Have you ever run into people trying to justify their religious views through your music? You could well be considered like some sort of prophet by some people…
What a strange idea! I would never do these kinds of things, that’s neither my goal nor a right attitude to me. I just have my own believes based on an experience I had as a child and decided to speak about it through Alcest. I don’t try to convince anyone about it and will never do.
Since big religions and cults are always borne out of manipulation of historical facts and the ransacking of foreign exotic myths, it would not be too strange if in 100 years “Neigeism” was indeed a new religion!
It’s impossible because what Alcest deals with is spirituality in the wide sense of the term and esoteric subjects; but absolutely not religion. There’s nothing completely established about Alcest’s themes and nothing so dogmatic. I actually have no sympathy for religion, which I consider to be really different from the spirituality you can experience as an individual. Religion is for me a pretentious and corrupted concept made up by humans and absolutely not a reflection of the divine. People don’t need religion to have a spiritual life and I wish more persons had their own way to experience the divine.
I was also wondering about your Australian dates. AU is a melting-pot of races and cultures, but also a very white-oriented society. It is a huge country, and most people, even city-dwellers, have the chance to have a close relationship with nature, something that most of us Europeans have lost. How do they perceive Alcest?
I think they are a bit comparable to the American audience, maybe even more expressive. They are very open minded in terms of musical styles, it’s definitely a great audience. Many shows we played over there were sold out. I think they have a quite accurate vision of Alcest music and don’t try to stick us into the black metal scene like many Europeans do.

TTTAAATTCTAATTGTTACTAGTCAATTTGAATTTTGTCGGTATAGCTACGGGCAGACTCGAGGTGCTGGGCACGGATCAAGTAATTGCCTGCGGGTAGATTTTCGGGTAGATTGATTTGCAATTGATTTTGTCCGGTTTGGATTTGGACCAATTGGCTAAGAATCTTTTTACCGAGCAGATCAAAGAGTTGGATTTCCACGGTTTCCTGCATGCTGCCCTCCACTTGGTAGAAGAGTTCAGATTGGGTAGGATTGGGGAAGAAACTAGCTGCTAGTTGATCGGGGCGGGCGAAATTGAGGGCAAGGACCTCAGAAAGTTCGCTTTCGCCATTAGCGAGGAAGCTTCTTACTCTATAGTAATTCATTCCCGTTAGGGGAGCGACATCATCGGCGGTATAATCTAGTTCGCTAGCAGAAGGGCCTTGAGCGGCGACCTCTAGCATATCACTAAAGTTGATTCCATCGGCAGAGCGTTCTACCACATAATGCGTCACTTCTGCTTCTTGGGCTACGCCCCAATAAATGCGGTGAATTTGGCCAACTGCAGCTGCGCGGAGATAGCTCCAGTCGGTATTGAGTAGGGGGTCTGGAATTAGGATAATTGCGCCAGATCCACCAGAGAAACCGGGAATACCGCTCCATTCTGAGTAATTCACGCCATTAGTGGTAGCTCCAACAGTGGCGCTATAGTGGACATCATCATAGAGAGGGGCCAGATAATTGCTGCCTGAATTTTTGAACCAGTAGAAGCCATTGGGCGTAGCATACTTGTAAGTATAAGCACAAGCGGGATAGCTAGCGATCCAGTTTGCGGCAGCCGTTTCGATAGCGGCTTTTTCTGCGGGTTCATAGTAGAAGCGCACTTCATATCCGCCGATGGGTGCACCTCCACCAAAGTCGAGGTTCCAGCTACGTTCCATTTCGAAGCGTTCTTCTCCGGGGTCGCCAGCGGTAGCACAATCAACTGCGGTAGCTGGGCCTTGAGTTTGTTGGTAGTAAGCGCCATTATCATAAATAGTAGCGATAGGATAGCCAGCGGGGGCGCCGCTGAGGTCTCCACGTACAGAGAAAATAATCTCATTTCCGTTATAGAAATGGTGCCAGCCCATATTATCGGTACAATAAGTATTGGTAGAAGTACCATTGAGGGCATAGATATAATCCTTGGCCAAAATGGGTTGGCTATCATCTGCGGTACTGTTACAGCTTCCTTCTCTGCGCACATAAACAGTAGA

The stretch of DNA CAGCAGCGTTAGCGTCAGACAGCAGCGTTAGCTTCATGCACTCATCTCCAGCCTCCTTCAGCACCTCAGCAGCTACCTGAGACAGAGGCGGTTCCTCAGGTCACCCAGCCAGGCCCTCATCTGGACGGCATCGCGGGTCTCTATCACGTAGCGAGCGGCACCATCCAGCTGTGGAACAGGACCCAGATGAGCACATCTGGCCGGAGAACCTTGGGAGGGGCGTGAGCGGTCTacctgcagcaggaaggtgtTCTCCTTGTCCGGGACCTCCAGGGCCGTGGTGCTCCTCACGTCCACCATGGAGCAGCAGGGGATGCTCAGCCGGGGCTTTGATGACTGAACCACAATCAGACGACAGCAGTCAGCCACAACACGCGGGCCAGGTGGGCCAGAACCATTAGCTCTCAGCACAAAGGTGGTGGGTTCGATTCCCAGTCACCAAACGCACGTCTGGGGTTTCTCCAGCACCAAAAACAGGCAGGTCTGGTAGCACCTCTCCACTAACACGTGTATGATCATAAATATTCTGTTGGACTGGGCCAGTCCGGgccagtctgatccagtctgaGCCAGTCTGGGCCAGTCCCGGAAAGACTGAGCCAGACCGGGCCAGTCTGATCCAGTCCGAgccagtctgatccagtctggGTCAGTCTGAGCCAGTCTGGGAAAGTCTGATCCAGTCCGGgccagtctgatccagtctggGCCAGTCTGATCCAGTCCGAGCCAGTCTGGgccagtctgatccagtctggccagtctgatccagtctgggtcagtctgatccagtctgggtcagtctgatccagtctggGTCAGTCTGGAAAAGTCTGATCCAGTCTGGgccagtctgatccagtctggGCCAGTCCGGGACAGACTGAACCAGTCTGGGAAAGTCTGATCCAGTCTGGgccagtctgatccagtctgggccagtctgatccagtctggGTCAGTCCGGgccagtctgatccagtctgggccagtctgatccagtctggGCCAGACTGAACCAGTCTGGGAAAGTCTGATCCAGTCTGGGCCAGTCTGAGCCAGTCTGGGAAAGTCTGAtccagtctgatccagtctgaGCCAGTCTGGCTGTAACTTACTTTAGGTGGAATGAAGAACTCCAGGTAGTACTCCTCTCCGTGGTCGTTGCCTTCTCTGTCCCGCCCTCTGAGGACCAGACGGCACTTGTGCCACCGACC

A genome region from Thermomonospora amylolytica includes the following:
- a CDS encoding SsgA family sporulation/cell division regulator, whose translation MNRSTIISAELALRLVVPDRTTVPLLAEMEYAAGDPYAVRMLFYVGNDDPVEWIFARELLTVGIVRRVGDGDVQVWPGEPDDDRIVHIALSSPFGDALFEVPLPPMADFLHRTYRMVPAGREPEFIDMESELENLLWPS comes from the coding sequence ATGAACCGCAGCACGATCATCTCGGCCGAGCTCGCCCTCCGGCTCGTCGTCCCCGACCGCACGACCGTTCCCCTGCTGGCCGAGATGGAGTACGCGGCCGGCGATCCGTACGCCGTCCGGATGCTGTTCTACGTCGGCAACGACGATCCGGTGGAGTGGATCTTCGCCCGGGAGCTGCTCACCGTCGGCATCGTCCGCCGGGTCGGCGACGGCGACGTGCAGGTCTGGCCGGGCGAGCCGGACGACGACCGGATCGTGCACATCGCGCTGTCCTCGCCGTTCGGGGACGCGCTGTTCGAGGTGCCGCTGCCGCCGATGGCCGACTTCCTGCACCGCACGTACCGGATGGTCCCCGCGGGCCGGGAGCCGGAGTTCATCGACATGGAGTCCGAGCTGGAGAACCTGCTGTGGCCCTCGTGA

Generally speaking, after all the travels that occupied so many months of your life, what do you think people are taking from Alcest, what is it that they fall in love with when they hear your music?
It’s very hard to tell, I am not objective at all with my music. I think what they appreciate is that this music is made with so much sincerity, it’s very special, and that it makes their mind travel. I guess for the listener it’s like an escape to another fascinating reality. It’s also music full of hope and uplifting feelings, people often comment on that when they meet me.
As ever, there is always the other side of the medal, and some people do not appreciate your project. As a very sensitive person, how do you deal with critics, and sometimes lack of respect, towards you and your band?
People complain because Alcest is not metal enough, not offensive enough, not negative enough, whatever, but that never was what I wanted to do with that project. If I wanted to do a regular metal band I would have done the things very differently of course. Many of these persons don’t have any idea about what I am doing with this project and have a totally wrong vision of it. Well, some critics are constructive and worth to be read but sadly the majority of them are just too stupid to be taken seriously.
What do you think when people describe Alcest’s music as “girl music”?
It’s such a stupid comment that I don’t know what to say about it. I think it’s very sad: I didn’t know that music dealing with purity, ethereal feelings, spirituality and true emotions was reserved to girls. People who think Alcest does “girl music” don’t understand anything about the project.
Metal in general is 100% testosterone, but Black Metal is definitely a genre that opens up to the feminine side: I refer to universal female principles such as Shakti or Kali, not to mention the Great Mother in shamanism. It is a much more profound way to perceive the universe…
Yes, but also feminine figures were always great source of inspiration for artists. As for Alcest, most of the characters present in the imagery are feminine; it’s a part of my inspiration and aesthetics. I think feminine figures in the way I conceive them are noble, ethereal and fascinating.